The report, A Good Piece Of Advice – How You Can Use Non-Executives To Unlock Value In Your Business, released by the private bank Coutts, finds that 55 per cent of entrepreneurs say non-executives should have limited contracts.
This compares with one third of non-executive directors (35 per cent) who say individuals should not remain on the board when they cease to add value.
The report also finds that although 57 per cent of those said a broad commercial career experience was a pre-requisite for the role, the research suggests non-executives need to have specific skills such as starting and selling a business or raising finance to be effective.
Gresham Private Equity investor Paul Franks comments, ‘The role of a non-executive comes down to what is needed in the business – whether it is guidance, access to people or someone with the skills to build it up.’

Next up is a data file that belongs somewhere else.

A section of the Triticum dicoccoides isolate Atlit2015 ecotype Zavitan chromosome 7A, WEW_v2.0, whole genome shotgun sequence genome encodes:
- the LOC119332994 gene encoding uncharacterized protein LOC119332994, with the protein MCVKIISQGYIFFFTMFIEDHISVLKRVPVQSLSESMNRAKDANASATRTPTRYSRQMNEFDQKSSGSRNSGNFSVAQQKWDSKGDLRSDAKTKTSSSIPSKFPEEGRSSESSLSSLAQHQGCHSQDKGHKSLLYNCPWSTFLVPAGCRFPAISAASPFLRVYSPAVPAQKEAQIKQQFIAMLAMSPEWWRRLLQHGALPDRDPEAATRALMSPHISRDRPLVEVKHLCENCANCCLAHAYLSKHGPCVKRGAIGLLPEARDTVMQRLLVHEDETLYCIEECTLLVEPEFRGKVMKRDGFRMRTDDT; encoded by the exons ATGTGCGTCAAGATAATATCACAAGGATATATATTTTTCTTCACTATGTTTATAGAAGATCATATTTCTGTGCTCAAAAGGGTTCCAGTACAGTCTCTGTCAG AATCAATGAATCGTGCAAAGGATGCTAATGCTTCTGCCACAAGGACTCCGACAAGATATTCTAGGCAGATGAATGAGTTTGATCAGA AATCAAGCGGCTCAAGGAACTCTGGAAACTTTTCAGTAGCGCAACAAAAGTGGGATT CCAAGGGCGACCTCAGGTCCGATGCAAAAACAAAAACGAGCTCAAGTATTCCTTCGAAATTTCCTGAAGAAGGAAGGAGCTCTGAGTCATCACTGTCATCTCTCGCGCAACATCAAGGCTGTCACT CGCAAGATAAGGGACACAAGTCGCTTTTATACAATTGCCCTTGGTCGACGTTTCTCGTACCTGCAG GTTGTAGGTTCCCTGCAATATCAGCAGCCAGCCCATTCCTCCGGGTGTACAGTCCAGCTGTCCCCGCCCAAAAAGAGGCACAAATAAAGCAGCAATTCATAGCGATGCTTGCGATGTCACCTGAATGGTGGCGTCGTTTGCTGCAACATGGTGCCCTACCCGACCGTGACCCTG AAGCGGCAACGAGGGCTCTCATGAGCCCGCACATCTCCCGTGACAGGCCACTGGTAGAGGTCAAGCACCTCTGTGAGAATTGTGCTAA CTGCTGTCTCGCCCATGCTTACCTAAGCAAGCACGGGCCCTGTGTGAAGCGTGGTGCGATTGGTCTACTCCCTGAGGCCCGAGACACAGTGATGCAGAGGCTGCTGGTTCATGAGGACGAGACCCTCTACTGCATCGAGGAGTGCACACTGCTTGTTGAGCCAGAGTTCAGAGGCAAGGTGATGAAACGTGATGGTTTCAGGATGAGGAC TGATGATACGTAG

The report explains that the appointment of a non-executive is ‘best linked’ to a particular goal. For example a company seeking to break into a new market may hire a non-executive with contacts or trading experience, while a business planning to raise funds from private equity or through flotation should look at someone with City connections.
When it comes to judging the suitability of a non-executive director to fulfil a role, the report cites the person’s track record (89 per cent) as the number one deciding factor, while strategic strength (73 per cent) closely follows in second place.
‘The implication here is that it is the ability of non-executives to leverage previous experience and inform the strategic decision-making process that is highly prized,’ the report notes.
More than half (55 per cent) of entrepreneurs say they would use recruitment agencies to source the non-exec for their businesses, far behind the preferred route of a referral (88 per cent).
Moreover, non-execs and entrepreneurs don’t see eye-to-eye on how they should be paid for their work. No surveyed entrepreneur favoured payment in shares alone as the way to remunerate non-executives, compared with 10 per cent of non-execs who favour this form of payment.
It also finds a significant minority (16 per cent) of business owners are concerned that the recruitment pool is too narrow.
The report interviewed 50 UK entrepreneurs and non-execs for the research.